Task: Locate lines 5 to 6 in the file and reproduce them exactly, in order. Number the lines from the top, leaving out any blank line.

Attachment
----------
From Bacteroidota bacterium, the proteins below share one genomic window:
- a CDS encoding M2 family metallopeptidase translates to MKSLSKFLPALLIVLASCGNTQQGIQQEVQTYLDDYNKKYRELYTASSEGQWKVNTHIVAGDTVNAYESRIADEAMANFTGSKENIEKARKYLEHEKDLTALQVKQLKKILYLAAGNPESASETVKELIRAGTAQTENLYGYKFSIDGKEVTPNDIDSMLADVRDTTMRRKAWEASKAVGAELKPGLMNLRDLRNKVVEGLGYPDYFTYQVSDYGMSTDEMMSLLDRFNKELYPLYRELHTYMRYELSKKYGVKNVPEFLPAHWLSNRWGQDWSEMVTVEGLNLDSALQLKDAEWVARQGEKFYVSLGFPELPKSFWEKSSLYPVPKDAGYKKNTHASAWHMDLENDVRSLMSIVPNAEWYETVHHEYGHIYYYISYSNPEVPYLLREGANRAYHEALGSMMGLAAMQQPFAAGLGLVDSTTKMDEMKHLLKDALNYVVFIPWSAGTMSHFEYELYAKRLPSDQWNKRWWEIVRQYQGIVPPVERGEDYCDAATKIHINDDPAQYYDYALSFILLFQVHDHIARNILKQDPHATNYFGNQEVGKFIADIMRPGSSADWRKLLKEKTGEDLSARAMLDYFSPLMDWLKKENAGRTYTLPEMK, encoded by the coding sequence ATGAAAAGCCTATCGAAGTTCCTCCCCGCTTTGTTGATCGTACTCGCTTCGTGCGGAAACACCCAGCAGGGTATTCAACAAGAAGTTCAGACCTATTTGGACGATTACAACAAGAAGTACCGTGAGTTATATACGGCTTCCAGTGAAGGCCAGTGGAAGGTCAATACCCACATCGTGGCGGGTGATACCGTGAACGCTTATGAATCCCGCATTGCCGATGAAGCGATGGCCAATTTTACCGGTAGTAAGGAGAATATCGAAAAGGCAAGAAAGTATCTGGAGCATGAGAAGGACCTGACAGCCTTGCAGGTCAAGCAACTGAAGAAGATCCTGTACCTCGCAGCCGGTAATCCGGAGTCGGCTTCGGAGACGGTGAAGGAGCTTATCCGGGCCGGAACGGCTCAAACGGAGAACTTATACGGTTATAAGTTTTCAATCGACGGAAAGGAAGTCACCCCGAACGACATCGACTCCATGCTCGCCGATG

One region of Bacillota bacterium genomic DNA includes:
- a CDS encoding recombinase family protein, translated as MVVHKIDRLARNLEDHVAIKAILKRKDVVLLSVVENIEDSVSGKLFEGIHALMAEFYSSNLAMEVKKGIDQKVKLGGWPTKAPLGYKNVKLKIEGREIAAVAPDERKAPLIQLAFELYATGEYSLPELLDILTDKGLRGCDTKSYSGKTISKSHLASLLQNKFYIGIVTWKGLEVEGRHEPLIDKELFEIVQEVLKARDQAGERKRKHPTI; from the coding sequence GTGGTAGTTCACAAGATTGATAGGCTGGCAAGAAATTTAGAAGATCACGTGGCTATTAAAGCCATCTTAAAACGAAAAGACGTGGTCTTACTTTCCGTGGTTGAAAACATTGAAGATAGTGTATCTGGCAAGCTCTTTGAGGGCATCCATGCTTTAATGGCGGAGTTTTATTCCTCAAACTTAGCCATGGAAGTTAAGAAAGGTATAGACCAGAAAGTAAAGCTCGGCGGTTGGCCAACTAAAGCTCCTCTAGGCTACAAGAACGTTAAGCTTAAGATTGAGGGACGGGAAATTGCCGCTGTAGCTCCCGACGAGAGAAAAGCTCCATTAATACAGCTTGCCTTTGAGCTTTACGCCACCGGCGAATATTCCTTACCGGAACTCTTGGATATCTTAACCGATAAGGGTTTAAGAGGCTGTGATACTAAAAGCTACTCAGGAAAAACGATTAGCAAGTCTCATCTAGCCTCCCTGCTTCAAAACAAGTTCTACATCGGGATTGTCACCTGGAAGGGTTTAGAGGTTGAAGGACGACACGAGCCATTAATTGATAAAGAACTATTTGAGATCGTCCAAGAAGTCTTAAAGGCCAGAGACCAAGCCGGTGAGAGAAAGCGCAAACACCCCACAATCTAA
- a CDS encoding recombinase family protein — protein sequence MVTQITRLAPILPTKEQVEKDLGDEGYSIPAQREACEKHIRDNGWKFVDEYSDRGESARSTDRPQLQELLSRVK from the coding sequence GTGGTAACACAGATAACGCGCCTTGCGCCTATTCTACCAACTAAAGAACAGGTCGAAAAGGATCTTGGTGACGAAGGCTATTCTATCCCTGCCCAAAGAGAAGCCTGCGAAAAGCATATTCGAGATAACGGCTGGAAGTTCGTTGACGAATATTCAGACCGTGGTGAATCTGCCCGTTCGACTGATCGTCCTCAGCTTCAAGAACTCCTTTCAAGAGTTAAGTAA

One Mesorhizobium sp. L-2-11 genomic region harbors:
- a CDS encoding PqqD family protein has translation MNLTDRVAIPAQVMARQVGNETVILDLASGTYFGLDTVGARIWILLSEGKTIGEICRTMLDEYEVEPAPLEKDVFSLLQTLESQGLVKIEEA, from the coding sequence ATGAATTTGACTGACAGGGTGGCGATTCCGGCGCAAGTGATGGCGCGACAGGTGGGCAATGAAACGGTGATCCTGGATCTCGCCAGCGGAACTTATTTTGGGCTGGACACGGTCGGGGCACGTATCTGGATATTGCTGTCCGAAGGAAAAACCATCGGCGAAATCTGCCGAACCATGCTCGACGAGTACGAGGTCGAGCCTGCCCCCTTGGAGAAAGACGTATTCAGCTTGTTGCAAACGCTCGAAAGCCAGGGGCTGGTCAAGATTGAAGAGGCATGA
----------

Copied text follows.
- a CDS encoding recombinase family protein — protein sequence MVTQITRLAPILPTKEQVEKDLGDEGYSIPAQREACEKHIRDNGWKFVDEYSDRGESARSTDRPQLQELLSRVK from the coding sequence GTGGTAACACAGATAACGCGCCTTGCGCCTATTCTACCAACTAAAGAACAGGTCGAAAAGGATCTTGGTGACGAAGGCTATTCTATCCCTGCCCAAAGAGAAGCCTGCGAAAAGCATATTCGAGATAACGGCTGGAAGTTCGTTGACGAATATTCAGACCGTGGTGAATCTGCCCGTTCGACTGATCGTCCTCAGCTTCAAGAACTCCTTTCAAGAGTTAAGTAA

One Mesorhizobium sp. L-2-11 genomic region harbors: